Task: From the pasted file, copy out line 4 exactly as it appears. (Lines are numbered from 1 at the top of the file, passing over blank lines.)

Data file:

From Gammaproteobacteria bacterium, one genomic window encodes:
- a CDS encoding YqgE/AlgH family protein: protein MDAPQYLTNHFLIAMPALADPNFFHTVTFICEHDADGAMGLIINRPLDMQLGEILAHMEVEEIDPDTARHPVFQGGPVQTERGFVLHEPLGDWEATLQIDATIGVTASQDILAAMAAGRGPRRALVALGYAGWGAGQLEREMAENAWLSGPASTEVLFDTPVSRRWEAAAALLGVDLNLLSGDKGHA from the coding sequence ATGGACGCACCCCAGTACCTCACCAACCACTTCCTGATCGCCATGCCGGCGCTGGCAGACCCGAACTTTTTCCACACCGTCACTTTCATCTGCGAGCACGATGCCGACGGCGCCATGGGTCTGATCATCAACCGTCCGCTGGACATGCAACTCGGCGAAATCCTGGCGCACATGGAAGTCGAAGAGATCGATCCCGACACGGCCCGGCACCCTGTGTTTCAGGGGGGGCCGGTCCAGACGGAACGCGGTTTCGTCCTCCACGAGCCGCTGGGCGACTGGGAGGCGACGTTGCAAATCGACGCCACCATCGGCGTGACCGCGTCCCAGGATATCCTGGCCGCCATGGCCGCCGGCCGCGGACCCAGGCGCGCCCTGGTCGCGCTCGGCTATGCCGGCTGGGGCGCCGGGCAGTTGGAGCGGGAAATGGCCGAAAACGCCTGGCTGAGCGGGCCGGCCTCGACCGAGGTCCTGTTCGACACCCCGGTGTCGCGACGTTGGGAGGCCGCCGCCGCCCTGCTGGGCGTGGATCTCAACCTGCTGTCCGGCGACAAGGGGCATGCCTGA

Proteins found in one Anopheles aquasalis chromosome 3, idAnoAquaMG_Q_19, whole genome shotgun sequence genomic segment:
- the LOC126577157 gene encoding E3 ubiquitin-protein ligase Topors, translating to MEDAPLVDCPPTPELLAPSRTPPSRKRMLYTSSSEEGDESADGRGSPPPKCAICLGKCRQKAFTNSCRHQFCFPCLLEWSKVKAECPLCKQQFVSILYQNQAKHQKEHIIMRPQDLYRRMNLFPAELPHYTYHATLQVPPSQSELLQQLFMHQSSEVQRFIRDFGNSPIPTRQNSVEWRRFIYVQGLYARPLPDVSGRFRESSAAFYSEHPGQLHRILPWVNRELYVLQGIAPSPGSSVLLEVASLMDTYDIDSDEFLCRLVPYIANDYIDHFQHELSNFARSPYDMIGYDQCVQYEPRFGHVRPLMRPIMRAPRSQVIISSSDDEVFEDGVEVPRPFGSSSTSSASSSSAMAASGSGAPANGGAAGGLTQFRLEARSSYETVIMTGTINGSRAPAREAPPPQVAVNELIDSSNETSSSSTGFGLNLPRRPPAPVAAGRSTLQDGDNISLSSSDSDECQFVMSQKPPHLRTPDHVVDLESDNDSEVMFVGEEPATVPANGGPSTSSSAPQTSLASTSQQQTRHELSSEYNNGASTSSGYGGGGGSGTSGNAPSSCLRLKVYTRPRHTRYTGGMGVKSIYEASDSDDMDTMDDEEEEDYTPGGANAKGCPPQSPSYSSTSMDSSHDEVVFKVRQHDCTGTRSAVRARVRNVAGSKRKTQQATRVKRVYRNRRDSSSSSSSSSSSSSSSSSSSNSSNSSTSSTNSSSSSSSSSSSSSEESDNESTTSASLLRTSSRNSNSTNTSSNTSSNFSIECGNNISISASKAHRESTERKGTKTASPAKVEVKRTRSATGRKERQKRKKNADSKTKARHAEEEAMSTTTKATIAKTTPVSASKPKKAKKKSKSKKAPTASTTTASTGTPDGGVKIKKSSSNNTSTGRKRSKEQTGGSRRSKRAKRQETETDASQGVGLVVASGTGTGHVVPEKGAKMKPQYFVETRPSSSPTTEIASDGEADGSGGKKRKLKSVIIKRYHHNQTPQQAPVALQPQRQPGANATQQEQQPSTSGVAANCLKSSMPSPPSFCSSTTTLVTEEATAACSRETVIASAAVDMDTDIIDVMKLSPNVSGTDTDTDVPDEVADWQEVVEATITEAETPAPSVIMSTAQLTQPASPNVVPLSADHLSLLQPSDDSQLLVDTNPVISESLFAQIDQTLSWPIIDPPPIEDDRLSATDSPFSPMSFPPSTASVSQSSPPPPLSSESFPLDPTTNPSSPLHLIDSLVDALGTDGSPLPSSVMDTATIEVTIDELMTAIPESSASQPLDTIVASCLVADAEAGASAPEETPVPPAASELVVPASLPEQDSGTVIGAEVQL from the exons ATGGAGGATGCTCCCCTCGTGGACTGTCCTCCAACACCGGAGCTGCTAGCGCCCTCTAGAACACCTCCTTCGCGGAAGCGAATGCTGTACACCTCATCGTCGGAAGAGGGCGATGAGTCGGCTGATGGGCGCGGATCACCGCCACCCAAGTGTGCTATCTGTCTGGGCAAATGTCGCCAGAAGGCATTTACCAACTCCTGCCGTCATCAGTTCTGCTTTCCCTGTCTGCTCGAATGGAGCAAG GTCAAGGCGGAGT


- the LOC126577157 gene encoding E3 ubiquitin-protein ligase Topors, translating to MEDAPLVDCPPTPELLAPSRTPPSRKRMLYTSSSEEGDESADGRGSPPPKCAICLGKCRQKAFTNSCRHQFCFPCLLEWSKVKAECPLCKQQFVSILYQNQAKHQKEHIIMRPQDLYRRMNLFPAELPHYTYHATLQVPPSQSELLQQLFMHQSSEVQRFIRDFGNSPIPTRQNSVEWRRFIYVQGLYARPLPDVSGRFRESSAAFYSEHPGQLHRILPWVNRELYVLQGIAPSPGSSVLLEVASLMDTYDIDSDEFLCRLVPYIANDYIDHFQHELSNFARSPYDMIGYDQCVQYEPRFGHVRPLMRPIMRAPRSQVIISSSDDEVFEDGVEVPRPFGSSSTSSASSSSAMAASGSGAPANGGAAGGLTQFRLEARSSYETVIMTGTINGSRAPAREAPPPQVAVNELIDSSNETSSSSTGFGLNLPRRPPAPVAAGRSTLQDGDNISLSSSDSDECQFVMSQKPPHLRTPDHVVDLESDNDSEVMFVGEEPATVPANGGPSTSSSAPQTSLASTSQQQTRHELSSEYNNGASTSSGYGGGGGSGTSGNAPSSCLRLKVYTRPRHTRYTGGMGVKSIYEASDSDDMDTMDDEEEEDYTPGGANAKGCPPQSPSYSSTSMDSSHDEVVFKVRQHDCTGTRSAVRARVRNVAGSKRKTQQATRVKRVYRNRRDSSSSSSSSSSSSSSSSSSSNSSNSSTSSTNSSSSSSSSSSSSSEESDNESTTSASLLRTSSRNSNSTNTSSNTSSNFSIECGNNISISASKAHRESTERKGTKTASPAKVEVKRTRSATGRKERQKRKKNADSKTKARHAEEEAMSTTTKATIAKTTPVSASKPKKAKKKSKSKKAPTASTTTASTGTPDGGVKIKKSSSNNTSTGRKRSKEQTGGSRRSKRAKRQETETDASQGVGLVVASGTGTGHVVPEKGAKMKPQYFVETRPSSSPTTEIASDGEADGSGGKKRKLKSVIIKRYHHNQTPQQAPVALQPQRQPGANATQQEQQPSTSGVAANCLKSSMPSPPSFCSSTTTLVTEEATAACSRETVIASAAVDMDTDIIDVMKLSPNVSGTDTDTDVPDEVADWQEVVEATITEAETPAPSVIMSTAQLTQPASPNVVPLSADHLSLLQPSDDSQLLVDTNPVISESLFAQIDQTLSWPIIDPPPIEDDRLSATDSPFSPMSFPPSTASVSQSSPPPPLSSESFPLDPTTNPSSPLHLIDSLVDALGTDGSPLPSSVMDTATIEVTIDELMTAIPESSASQPLDTIVASCLVADAEAGASAPEETPVPPAASELVVPASLPEQDSGTVIGAEVQL from the exons ATGGAGGATGCTCCCCTCGTGGACTGTCCTCCAACACCGGAGCTGCTAGCGCCCTCTAGAACACCTCCTTCGCGGAAGCGAATGCTGTACACCTCATCGTCGGAAGAGGGCGATGAGTCGGCTGATGGGCGCGGATCACCGCCACCCAAGTGTGCTATCTGTCTGGGCAAATGTCGCCAGAAGGCATTTACCAACTCCTGCCGTCATCAGTTCTGCTTTCCCTGTCTGCTCGAATGGAGCAAG GTCAAGGCGGAGT